Raquel Torres and Stephen Ames  
Four years later Torres married actor Jon Hall famous for his handsome and equally exotic good looks. The son of actor Felix Hall and a Tahitian princess he enjoyed a long but not overly popular movie career. The couple reportedly were divorced a few years later and then subsequently remarried. Hall committed suicide in 1979 probably due to severe pain from bladder cancer.
Torres, after the ending of both her marriages, retreated into a private life in Malibu, California. She once again reached headlines in 1985 when her house was one of many destroyed by a fire that swept through the area. Her place was mostly destroyed but she escaped unharmed by the flames. She died two years later August 10, 1987 from complications following a stroke aged 78. Although her career was not long, Torres will always be remembered to Precode fans as a sexy, feisty Spanish beauty to rival the more popular likes of Lili Damita or Dolores del Rio.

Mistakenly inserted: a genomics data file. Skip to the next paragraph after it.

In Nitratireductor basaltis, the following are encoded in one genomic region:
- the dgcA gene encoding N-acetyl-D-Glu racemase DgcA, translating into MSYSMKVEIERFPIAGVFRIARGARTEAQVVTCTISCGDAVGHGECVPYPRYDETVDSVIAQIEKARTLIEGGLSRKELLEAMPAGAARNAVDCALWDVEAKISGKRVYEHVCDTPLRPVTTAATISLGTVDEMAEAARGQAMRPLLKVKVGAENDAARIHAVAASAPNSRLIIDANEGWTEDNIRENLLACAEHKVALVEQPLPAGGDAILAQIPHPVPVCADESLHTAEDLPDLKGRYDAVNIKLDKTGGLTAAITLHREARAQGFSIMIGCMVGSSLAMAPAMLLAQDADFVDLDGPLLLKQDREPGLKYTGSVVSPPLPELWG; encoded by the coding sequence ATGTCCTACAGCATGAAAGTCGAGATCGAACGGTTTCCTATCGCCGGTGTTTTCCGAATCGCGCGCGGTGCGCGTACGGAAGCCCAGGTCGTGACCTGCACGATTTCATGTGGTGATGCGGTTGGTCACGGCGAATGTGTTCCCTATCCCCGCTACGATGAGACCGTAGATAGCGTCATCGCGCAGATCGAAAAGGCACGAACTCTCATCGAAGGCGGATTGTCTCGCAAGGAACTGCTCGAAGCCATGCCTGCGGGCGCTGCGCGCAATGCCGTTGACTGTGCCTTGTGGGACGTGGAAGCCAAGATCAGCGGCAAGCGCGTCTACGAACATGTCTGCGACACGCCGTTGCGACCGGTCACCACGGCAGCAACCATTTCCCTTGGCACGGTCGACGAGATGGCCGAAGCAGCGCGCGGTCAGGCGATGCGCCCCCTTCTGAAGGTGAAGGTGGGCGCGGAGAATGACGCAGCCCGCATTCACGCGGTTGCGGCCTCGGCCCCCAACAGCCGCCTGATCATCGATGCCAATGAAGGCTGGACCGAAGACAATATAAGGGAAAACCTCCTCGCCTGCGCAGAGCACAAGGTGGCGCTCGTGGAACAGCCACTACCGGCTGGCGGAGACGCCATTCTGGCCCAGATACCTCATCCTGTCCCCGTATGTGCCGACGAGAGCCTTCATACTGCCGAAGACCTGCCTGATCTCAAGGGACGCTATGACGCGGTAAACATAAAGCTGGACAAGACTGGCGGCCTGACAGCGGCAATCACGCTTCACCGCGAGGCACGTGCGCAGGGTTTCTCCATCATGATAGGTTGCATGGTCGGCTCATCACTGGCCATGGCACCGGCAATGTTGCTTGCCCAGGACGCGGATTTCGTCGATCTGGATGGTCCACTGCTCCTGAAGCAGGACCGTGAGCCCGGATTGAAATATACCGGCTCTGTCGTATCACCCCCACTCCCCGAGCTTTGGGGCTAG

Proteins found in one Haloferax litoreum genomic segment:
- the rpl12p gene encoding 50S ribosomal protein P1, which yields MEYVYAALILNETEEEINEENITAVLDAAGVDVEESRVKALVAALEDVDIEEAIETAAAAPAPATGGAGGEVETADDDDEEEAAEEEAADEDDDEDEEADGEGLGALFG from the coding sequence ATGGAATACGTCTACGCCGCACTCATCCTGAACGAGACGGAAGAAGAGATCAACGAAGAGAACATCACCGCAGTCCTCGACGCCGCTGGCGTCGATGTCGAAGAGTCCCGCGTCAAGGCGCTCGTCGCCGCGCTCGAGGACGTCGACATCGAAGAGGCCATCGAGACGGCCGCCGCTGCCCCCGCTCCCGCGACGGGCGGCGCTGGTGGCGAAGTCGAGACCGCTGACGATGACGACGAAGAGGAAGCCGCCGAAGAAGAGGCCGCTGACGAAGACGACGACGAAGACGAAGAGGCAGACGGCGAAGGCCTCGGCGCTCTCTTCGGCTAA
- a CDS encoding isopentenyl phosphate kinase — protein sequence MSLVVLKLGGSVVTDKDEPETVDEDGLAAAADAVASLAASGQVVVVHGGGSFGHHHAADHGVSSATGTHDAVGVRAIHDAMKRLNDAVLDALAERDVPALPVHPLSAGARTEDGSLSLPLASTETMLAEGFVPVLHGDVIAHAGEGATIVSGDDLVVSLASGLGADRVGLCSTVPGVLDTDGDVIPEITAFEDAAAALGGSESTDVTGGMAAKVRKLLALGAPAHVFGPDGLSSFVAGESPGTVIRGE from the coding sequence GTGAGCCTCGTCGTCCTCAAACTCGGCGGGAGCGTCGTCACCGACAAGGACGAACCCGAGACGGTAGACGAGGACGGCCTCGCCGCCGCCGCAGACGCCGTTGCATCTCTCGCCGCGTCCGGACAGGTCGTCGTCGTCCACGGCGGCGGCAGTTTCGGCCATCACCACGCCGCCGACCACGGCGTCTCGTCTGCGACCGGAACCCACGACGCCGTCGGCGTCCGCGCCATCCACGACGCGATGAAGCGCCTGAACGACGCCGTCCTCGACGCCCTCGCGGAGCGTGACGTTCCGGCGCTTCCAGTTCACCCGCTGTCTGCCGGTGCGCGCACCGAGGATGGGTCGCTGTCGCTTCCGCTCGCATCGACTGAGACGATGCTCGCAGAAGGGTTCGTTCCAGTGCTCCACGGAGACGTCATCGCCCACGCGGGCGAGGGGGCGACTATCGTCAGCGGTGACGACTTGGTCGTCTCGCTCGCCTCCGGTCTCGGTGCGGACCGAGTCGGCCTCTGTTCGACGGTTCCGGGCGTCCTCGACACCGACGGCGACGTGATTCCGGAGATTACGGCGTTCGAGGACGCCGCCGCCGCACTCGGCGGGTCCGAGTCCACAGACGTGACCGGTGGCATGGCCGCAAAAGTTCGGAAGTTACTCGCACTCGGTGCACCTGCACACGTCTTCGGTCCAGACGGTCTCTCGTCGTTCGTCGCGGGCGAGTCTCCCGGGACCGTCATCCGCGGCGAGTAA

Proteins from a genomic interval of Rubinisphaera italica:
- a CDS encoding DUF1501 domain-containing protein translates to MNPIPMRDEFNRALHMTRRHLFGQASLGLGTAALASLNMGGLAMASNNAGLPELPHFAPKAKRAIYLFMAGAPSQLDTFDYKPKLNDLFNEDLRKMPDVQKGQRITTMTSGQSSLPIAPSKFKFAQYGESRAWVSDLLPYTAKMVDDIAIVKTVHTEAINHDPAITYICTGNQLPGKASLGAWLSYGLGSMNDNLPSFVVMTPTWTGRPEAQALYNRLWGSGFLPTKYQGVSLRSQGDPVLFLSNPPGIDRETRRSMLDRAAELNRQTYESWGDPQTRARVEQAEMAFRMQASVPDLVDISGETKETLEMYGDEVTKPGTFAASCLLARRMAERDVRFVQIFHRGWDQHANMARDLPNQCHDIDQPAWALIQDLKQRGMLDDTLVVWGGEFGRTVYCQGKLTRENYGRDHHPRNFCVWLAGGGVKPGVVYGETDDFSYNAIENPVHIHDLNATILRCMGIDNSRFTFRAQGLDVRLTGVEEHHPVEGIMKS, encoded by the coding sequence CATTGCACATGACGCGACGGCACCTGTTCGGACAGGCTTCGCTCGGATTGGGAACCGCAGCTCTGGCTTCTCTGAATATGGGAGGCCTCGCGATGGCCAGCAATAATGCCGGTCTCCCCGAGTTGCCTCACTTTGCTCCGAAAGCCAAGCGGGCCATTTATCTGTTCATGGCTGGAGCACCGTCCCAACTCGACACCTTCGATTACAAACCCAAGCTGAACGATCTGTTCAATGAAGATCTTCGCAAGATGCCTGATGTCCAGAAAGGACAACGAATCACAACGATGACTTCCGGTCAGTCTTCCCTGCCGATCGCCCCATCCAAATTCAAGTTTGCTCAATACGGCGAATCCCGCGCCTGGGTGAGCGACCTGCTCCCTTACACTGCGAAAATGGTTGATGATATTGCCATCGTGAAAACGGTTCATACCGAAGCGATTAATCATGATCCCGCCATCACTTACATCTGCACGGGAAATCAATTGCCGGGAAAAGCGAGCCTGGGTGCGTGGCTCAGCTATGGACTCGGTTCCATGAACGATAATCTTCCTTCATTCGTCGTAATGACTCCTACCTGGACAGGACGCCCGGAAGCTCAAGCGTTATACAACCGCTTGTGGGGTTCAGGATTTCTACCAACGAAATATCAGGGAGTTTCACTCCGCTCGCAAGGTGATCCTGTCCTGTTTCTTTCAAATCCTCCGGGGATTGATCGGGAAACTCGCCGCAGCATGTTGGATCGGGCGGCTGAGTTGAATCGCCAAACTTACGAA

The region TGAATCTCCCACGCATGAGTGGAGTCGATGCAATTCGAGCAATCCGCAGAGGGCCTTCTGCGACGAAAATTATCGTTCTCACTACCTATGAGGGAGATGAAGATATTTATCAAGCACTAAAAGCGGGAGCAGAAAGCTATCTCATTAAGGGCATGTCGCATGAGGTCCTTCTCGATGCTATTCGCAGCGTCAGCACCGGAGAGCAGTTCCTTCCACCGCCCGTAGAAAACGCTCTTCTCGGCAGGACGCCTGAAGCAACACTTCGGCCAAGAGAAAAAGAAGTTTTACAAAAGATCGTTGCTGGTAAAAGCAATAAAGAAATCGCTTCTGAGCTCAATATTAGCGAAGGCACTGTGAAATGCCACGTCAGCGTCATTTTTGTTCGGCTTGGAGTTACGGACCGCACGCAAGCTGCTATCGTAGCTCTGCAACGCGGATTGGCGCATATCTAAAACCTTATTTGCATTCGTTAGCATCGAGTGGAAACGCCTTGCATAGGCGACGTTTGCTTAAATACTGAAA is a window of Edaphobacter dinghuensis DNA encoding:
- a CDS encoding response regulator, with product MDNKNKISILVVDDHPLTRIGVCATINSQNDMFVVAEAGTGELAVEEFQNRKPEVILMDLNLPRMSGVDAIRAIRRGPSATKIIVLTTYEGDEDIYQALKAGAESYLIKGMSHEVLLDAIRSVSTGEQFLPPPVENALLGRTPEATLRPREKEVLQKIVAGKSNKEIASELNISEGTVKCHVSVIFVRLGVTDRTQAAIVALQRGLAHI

Thursday 5 September 2013

More Edwin Bower Hesser: Gallery 2#

More from photographer Edwin Bower Hesser:

Louise Brooks:

Dolores del Rio

Anita Page:

Leila Hyams

Jean Harlow:

Jeannette McDonald:

Myrna Loy:

Marie Prevost:


Monday 2 September 2013

Edwin Bower Hesser Gallery 1#

Edwin Bower Hesser was a popular Hollywood photographer during the silent era and early talkies. He created beautifully sensual images often with bright, golden undertones. In 1925 he began his own arts magazine ‘Arts Monthly Pictorial’ which featured pages of nude/ semi-nude women. He was also the famous photographer of a handful of semi-nude shots of Jean Harlow in posing around Griffith Park, published in his magazine in 1929. I have not included this pictures because they are a little risqué, but let me know if you want to see them. He also created a three-colour system for photography – named appropriately ‘Hessercolor’ – used on the set of early Technicolour films, ‘Becky Sharp’ (1935) and ‘La Cucaracha’ (1934). Below I have included some of his most beautiful shots of several Precode stars and hope to add more in future posts:
Carole Lombard:

Joan Crawford:
Sue Carol:
Dixie Lee:
Virginia Bruce:
Ann Harding: